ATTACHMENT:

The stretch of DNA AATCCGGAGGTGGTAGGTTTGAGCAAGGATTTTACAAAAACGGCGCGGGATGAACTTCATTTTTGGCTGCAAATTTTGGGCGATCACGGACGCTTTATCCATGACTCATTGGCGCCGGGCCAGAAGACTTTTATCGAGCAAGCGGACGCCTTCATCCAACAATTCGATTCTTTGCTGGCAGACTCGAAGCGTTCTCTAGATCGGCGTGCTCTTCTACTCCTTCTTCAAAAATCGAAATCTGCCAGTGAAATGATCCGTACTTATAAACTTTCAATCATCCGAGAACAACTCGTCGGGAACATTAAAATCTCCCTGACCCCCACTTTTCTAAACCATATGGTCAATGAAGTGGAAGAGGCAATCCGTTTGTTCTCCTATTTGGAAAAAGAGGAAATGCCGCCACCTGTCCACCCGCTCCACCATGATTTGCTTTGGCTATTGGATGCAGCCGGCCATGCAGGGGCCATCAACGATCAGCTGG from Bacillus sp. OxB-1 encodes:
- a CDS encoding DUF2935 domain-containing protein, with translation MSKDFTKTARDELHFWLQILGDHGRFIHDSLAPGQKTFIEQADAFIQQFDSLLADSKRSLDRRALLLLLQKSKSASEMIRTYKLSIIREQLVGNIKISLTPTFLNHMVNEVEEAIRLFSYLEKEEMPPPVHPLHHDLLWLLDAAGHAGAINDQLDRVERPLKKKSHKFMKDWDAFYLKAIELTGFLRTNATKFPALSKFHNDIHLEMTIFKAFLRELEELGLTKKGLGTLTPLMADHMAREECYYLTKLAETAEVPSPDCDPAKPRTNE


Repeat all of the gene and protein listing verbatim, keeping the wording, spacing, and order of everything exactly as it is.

The stretch of DNA AATCCGGAGGTGGTAGGTTTGAGCAAGGATTTTACAAAAACGGCGCGGGATGAACTTCATTTTTGGCTGCAAATTTTGGGCGATCACGGACGCTTTATCCATGACTCATTGGCGCCGGGCCAGAAGACTTTTATCGAGCAAGCGGACGCCTTCATCCAACAATTCGATTCTTTGCTGGCAGACTCGAAGCGTTCTCTAGATCGGCGTGCTCTTCTACTCCTTCTTCAAAAATCGAAATCTGCCAGTGAAATGATCCGTACTTATAAACTTTCAATCATCCGAGAACAACTCGTCGGGAACATTAAAATCTCCCTGACCCCCACTTTTCTAAACCATATGGTCAATGAAGTGGAAGAGGCAATCCGTTTGTTCTCCTATTTGGAAAAAGAGGAAATGCCGCCACCTGTCCACCCGCTCCACCATGATTTGCTTTGGCTATTGGATGCAGCCGGCCATGCAGGGGCCATCAACGATCAGCTGG from Bacillus sp. OxB-1 encodes:
- a CDS encoding DUF2935 domain-containing protein, with translation MSKDFTKTARDELHFWLQILGDHGRFIHDSLAPGQKTFIEQADAFIQQFDSLLADSKRSLDRRALLLLLQKSKSASEMIRTYKLSIIREQLVGNIKISLTPTFLNHMVNEVEEAIRLFSYLEKEEMPPPVHPLHHDLLWLLDAAGHAGAINDQLDRVERPLKKKSHKFMKDWDAFYLKAIELTGFLRTNATKFPALSKFHNDIHLEMTIFKAFLRELEELGLTKKGLGTLTPLMADHMAREECYYLTKLAETAEVPSPDCDPAKPRTNE